I have no idea what happened to my legs during those three weeks, but I did a lot of walking during my last few days in Mendoza and my quads were quite sore from it. The soreness turned into something closer to burning about 30 miles into my first day back on the bike, but I had a good tailwind and I still managed to get about 65 miles in, arriving in San Carlos at a reasonable hour. Greg, who I toured with a little in Central America, had told me about a hotel in town where I should stay. After waiting for the owner to return, we talked for a bit and I brought my stuff up to a room, unfortunately forgetting to ask the price. When I finally asked, and learned it was 145 pesos/$36.25, I told him I'd have to camp instead. I wanted to get an early start the next day, and possibly arrive in San Rafael by that night, but since I usually pay a third of that, it wasn't going to happen. Camping cost 30 pesos/a bit under $8, which I still thought was ridiculous, but by that point it was too late to find another place. The only other place I had seen in town was closed, but appeared much more expensive, and amazingly, San Carlos has no municipal or gas station camping, which might be a first in Argentina.

I was on the road at around 10:30 the next day, which wasn't too much later than normal since daylight has been from a little past 8AM to a little past 7PM. I would have been on the road sooner if the woman at the hotel hadn't shown me the guestbook, which included entries from a huge number of other travelers, including the "Ribbon of Road" guy, whose website I had come across early in my planning for this trip.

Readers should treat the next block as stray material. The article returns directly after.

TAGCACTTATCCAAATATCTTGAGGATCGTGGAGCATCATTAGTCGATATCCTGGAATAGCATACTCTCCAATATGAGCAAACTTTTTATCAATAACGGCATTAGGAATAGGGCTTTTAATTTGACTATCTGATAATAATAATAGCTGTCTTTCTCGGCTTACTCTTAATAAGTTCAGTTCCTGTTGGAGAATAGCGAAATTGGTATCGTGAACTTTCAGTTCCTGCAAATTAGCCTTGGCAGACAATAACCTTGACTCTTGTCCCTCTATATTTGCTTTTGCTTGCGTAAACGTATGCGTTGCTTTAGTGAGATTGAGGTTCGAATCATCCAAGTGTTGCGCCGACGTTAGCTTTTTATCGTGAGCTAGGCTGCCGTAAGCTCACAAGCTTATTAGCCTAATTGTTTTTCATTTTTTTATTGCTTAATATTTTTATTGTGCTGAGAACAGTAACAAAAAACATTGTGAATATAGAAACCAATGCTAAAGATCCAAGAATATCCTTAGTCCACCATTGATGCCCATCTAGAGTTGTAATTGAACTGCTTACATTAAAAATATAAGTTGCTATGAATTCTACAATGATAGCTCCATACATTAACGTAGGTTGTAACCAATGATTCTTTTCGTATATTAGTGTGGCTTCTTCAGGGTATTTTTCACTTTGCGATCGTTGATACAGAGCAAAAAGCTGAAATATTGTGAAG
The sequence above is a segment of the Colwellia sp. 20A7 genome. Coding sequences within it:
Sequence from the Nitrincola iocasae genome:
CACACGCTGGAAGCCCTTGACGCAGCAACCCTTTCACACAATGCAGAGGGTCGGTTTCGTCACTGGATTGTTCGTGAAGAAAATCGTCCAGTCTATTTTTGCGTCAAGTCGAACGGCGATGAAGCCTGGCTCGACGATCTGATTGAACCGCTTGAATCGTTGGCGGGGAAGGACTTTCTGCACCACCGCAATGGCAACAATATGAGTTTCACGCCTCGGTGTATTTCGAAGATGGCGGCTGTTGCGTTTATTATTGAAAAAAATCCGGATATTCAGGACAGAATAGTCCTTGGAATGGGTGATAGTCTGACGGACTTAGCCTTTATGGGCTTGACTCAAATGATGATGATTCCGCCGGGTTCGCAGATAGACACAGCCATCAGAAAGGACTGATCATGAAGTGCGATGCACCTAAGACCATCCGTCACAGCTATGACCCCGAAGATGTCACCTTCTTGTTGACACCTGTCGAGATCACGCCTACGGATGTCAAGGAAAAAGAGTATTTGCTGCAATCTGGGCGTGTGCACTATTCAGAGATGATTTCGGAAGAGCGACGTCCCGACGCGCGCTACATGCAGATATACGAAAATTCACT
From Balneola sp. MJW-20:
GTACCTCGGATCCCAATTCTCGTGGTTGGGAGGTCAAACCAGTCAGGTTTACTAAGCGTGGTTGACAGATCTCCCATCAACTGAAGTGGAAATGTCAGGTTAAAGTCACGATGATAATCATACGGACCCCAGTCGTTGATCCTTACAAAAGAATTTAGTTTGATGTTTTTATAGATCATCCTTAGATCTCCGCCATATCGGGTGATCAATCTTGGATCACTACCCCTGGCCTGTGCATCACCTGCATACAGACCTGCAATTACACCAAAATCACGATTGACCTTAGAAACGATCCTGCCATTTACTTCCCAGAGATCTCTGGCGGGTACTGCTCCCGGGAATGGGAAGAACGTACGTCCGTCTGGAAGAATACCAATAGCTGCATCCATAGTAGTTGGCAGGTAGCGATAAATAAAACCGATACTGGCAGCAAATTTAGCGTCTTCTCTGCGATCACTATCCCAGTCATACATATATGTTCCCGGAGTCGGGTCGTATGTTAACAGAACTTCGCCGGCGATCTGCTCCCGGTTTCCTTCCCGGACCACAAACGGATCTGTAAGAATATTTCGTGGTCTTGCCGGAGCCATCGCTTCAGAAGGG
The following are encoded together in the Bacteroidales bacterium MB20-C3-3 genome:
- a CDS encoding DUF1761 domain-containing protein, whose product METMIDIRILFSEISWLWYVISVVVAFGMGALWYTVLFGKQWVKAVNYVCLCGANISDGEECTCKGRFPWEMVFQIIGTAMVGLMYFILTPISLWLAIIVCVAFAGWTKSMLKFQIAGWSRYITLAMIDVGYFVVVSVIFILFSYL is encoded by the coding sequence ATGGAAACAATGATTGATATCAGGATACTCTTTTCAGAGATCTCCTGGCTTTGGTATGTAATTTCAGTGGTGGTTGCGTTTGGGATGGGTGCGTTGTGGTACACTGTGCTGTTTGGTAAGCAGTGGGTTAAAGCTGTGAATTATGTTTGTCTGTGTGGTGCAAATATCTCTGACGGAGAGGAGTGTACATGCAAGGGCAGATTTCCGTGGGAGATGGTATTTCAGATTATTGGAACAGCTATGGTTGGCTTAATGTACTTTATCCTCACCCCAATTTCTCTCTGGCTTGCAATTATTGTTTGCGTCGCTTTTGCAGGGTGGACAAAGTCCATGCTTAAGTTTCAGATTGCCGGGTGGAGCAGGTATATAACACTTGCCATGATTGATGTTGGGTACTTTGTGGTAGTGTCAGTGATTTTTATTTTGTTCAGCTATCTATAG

The scenery in the area was fantastic, with huge, completely snow covered mountains to my right and I was in a really great mood because of it. My legs definitely weren't up for an 85ish mile day though, especially with the late start, and I took a pretty long break at Pareditas, at the junction of route 40 (which deteriorates beyond that point), and route 143, which would take me to San Rafael. I still managed to get almost 60 miles in, which left just under 30 for my last day to San Rafael.